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Tai Chi Ch'uan

Cheng Man-ch'ing

Cheng Man Ch'ing was renowned in his own country as a Master of the "Five Excellencies": painting, poetry, calligraphy, medicine and the martial arts. One story tells of his uncanny skill as a physician, where he was asked by Yang Cheng Fu to see his wife who was extremely ill. Cheng restored Madame Yang to health and in gratitude she persuaded her husband to accept him as a Tai Chi student.

In "Cheng Tzu's Thirteen Treatises on Tai Chi Ch'uan" Madam Cheng recounts that as a young man, Man Ch'ing was extremely weak. He studied hard and at the early age of 20 he accepted the position of professor of literature at the University in Peiping and Shanghai, and he was also head of the Fine Arts Academy in Shanghai. During these years, because of the stresses of teaching responsibilities and many other social commitments he contracted a lung disease. His condition steadily worsened and the medical doctors were unable to help him. Man Ch'ing's friends introduced him to the great Tai Chi Ch'uan master Yang Cheng-fu and he became the last disciple of Master Yang. For six years he studied with Master Yang every day and his body became healthy and strong. He felt that Tai Chi could benefit everyone and he was anxious to spread the art to all. He followed the provert, "The good doctor cures people before they become ill".

As a young man, learning Tai Chi it is told that Man Ch'ing was constantly challenging and constantly being beaten by boxers of renown. No matter how badly beaten, he always went back for more after carefully analyzing what had caused his loss. One story relates that Cheng only pushed hands with Yang Cheng Fu a few times. One time as soon as their arms touched, eyewitnesses recount that, Cheng flew out of the room and into the street where he landed unconscious. As Cheng studied and trained on the Internal aspects, he developed into a fine fighter and later many great boxers went to train with him in his later years in Taiwan.

The most obvious difference in Cheng's style is his shortened form consisting of only 37 postures. He originally learned the 108-posture form from Yang Cheng Fu. One of the reasons Cheng had for shortening the form was that he wanted to strengthen the Chinese people, so they might be able to rise up and resist foreign aggression. The 108-posture form took far too long to learn and practice was therefore inaccessible to all but the most dedicated students. Also, for his own daily practice, he wanted to be able to practice quickly without reducing the efficiency of the exercise, so he eliminated many of the repetitions without losing the most basic and important postures. Cheng did not regard his form, although shortened, as being any simpler than the long form; indeed, he made many changes of such a nature that they ensure the form should be regarded as a separate style from that of the Yang family. The major change made by Master Cheng consisted on his emphasis of the concept of "song" (relaxation). A practitioner of Chengs form is required to relax as completely as possible, sinking all the weight into the legs, to the feet and into the ground. The upper body should feel empty and relaxed although the legs might feel some discomfort from intense practice. This helps the practitioner to relax and gain health benefits.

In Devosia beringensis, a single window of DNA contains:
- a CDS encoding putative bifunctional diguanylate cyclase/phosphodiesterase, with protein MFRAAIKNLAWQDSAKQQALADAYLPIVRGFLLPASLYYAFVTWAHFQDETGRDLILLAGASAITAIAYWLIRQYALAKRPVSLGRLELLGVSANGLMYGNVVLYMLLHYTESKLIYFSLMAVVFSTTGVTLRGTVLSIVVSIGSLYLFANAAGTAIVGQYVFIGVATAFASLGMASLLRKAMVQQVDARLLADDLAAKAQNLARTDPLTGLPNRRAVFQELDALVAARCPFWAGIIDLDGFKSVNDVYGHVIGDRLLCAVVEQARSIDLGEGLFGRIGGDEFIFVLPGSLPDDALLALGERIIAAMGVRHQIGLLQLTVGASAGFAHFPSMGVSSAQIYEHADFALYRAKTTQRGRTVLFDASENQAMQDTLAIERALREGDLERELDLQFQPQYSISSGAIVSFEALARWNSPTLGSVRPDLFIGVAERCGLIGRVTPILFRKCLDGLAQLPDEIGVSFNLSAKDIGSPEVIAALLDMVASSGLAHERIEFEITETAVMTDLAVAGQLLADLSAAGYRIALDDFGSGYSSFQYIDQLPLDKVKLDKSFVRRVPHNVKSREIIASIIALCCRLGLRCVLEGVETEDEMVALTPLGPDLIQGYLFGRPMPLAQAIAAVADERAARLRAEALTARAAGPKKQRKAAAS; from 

Although Cheng became a great Tai Chi fighter, in keeping with his background as a doctor, he also wished to emphasize the positive aspects of the art which could be enjoyed by all, as not everyone has the inclination or temperament to be a fighter. It seems that the emphasis in Cheng's training system was to simplify and cut down the art to its bare essentials. Many martial artists who have learned a vast repertoire of skills have been content to leave them all behind solely to practice the 37-posture form of "Cheng Style Tai Chi Ch'uan".

Cheng Man Ch'ing eventually immigrated to the United States to spread Tai Chi to the western world. He ran a large Tai Chi school in New York's Chinatown section. Grand Master Cheng departed this life on March 26, 1975, but his legacy lives on through his poetry, his painting, those he healed and those he taught.

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Last Updated:
3/9/2012
Central Connecticut Tai Chi Ch'uan
Meriden, CT
203-235-5703

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